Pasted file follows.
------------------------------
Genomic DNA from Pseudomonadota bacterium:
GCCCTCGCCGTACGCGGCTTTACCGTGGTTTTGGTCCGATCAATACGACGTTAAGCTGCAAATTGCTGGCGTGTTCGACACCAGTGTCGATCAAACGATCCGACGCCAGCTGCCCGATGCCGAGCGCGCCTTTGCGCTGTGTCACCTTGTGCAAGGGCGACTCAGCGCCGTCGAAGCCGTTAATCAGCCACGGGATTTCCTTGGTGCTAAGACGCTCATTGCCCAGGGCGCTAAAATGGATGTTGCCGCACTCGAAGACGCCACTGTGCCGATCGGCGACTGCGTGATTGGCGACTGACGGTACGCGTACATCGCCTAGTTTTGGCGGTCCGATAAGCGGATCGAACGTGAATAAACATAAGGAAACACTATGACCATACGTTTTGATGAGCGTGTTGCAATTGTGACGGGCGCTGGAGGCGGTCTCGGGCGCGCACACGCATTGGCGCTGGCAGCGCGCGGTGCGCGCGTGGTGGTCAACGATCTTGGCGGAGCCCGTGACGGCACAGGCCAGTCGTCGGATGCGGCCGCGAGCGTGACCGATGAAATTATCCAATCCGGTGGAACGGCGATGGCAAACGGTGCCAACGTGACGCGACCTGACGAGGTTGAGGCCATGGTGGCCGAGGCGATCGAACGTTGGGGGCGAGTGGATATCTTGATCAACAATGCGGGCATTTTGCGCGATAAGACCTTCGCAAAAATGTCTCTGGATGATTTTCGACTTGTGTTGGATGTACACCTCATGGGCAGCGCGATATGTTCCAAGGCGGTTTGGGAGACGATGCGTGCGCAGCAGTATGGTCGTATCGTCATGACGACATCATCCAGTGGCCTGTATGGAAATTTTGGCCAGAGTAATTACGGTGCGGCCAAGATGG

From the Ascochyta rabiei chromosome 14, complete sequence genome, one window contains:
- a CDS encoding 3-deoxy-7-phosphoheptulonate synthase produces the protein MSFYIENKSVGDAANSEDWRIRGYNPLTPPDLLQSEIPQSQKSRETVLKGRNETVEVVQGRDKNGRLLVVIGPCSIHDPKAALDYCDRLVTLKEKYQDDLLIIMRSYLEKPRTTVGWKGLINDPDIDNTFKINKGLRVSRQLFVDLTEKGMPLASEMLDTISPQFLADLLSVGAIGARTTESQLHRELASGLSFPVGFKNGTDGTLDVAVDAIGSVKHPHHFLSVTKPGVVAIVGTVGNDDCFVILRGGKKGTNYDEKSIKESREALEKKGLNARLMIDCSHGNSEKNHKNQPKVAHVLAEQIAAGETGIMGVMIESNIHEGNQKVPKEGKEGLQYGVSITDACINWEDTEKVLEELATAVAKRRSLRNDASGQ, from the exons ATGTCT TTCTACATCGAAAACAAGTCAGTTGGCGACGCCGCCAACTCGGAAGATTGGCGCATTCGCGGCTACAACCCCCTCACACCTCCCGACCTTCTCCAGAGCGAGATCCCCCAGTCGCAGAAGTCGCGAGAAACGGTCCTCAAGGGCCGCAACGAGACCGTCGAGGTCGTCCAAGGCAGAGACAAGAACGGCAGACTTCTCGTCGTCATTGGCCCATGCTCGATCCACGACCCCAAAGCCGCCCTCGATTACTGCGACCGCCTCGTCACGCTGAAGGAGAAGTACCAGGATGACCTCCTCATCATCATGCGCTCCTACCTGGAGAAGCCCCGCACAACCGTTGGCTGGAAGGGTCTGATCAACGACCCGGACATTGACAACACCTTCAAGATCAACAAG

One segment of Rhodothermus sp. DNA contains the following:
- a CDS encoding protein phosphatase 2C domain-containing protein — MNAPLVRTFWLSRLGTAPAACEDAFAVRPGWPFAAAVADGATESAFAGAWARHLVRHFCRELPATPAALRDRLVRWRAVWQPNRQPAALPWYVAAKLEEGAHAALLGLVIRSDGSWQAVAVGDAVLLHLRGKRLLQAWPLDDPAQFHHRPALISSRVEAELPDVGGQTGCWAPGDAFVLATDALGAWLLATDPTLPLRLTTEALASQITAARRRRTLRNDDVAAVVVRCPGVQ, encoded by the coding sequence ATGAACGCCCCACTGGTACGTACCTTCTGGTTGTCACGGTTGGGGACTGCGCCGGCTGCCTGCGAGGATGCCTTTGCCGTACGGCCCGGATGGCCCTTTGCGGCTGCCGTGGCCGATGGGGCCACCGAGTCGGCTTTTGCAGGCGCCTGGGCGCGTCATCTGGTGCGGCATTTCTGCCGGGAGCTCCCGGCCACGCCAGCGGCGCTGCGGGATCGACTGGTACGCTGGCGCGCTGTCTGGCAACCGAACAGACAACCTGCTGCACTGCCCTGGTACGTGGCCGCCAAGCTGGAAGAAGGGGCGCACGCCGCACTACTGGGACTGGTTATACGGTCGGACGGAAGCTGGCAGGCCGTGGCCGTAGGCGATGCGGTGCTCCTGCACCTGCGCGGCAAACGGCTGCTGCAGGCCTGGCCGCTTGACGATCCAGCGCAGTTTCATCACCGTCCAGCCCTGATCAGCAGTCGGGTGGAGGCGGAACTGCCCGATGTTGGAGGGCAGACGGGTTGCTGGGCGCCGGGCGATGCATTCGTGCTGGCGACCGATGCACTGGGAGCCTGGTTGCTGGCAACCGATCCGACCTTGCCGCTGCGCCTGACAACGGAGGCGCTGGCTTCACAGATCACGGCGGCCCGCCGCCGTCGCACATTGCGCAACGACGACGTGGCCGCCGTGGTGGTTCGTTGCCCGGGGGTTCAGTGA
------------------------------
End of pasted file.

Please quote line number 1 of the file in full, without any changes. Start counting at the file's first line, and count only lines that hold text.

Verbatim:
Genomic DNA from Pseudomonadota bacterium: